Latest 3.0.1
License BSD-new
Platforms ios 10.3, requires ARC

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CocoaPods Platform
CocoaPods Tag
iOS App Store
Jazzy Docs

Magic Cloud is a Swift (iOS) Framework that makes using CloudKit simple and easy.

For any data types that need to be saved as database records, just conform them to the MCRecordable protocol. Then the generic MCMirror classes can maintain a local array of that type, and mirror it to CloudKit’s databases in the background.

Default setup covers error handling, subscriptions, account changes and more. Can be configured / customized for optimized performance (for more details on that, the Magic Cloud Blog is coming to our site), or just use as is.

Check out the Quick Start Guide and see an app add working cloud functionality with less than 20 lines of code!


Meet the requirements for CloudKit, which includes a paid developer account.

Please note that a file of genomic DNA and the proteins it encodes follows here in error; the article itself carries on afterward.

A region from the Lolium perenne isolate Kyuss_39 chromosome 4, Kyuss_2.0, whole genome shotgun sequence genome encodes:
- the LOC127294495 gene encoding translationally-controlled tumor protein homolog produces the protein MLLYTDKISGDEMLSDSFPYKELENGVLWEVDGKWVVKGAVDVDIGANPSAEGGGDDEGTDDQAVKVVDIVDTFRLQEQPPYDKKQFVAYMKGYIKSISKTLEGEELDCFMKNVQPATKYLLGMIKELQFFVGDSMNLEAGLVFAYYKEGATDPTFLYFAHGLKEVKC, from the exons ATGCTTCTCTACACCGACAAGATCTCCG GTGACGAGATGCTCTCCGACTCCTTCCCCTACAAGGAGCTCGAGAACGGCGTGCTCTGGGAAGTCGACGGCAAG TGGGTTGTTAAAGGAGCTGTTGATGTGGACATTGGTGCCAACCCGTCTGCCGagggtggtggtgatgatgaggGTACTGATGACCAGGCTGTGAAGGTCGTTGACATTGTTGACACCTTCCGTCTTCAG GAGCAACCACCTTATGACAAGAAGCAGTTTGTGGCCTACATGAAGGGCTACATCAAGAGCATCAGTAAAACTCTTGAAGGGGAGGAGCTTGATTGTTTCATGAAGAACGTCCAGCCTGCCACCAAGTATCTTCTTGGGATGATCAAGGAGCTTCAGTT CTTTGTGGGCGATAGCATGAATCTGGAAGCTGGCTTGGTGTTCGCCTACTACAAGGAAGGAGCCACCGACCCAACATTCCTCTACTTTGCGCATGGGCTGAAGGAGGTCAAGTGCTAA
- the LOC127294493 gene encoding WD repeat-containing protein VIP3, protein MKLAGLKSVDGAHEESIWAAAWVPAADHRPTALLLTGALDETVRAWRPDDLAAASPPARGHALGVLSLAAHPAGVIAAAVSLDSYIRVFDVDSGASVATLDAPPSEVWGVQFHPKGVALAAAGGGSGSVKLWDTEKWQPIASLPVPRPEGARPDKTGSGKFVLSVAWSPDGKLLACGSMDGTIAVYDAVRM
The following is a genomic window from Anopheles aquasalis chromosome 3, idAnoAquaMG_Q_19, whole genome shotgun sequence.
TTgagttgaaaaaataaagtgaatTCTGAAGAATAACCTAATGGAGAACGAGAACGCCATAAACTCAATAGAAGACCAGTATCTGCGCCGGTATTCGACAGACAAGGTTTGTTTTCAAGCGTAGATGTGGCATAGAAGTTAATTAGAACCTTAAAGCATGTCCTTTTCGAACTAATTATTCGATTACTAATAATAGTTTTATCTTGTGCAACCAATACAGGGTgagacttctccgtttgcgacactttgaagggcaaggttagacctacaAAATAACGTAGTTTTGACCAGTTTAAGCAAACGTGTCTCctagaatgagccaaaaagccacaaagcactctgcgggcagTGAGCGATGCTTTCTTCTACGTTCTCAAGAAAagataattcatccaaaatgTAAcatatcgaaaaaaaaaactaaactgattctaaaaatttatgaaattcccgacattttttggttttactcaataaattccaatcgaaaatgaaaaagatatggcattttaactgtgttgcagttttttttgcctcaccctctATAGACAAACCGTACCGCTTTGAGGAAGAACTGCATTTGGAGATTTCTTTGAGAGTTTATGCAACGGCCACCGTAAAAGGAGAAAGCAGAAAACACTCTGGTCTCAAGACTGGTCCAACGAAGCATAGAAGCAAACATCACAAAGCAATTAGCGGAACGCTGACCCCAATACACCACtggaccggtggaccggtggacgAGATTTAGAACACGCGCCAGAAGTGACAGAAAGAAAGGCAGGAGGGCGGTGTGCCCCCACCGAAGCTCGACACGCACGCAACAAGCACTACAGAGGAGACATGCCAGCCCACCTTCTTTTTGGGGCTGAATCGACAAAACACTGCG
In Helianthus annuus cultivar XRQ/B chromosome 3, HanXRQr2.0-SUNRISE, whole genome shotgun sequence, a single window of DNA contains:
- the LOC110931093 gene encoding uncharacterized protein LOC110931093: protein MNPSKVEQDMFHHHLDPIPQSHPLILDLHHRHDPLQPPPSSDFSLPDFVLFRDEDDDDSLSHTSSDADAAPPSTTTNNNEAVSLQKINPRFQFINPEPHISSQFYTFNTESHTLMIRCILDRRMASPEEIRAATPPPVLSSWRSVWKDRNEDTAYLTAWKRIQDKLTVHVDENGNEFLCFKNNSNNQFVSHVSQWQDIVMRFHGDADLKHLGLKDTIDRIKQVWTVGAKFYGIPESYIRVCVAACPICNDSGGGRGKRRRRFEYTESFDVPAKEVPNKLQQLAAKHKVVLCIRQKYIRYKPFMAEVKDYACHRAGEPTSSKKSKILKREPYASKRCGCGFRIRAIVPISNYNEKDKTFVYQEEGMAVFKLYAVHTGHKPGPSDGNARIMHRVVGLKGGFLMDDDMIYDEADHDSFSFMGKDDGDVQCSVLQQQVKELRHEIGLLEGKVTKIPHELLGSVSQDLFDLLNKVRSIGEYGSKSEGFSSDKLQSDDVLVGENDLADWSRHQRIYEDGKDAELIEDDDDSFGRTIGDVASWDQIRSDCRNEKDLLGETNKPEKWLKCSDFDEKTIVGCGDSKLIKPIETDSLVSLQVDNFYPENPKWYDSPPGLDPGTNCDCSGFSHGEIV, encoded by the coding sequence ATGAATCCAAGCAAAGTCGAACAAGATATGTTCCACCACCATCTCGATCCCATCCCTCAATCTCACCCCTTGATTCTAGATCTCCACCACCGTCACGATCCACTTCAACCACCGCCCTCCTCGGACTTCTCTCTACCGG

An iOS project (min 10.3), that requires a relational database. (Why wouldn’t you use Swift for that?)

Does NOT directly support shared databases (upcoming version).

Getting Started

In order to use Magic Cloud, a project has to be configured for CloudKit and the MagicCloud framework will need to be linked to its workspace.

Preparing App for CloudKit

Magic Cloud is meant to work on top of Apple’s CloudKit technology, not replace it. The developer does not maintain any actual databases and is not responsible for data integrity, security or loss.

Before installing Magic Cloud be sure CloudKit and Push Notification are enabled in your project’s capabilities.


If you’re comfortable using CocoaPods to manage your dependencies (recommended), add the following in the podfile.

source ''
platform :ios, '10.3'   # <- 10.3 minimum requirement, can be more recent...
use_frameworks!         # <- MagicCloud is a swift framework, ensure this is present.

target '<Your Target Name>' do
    pod 'MagicCloud', '~> 3.0.1'  # <- Be sure to use the current version.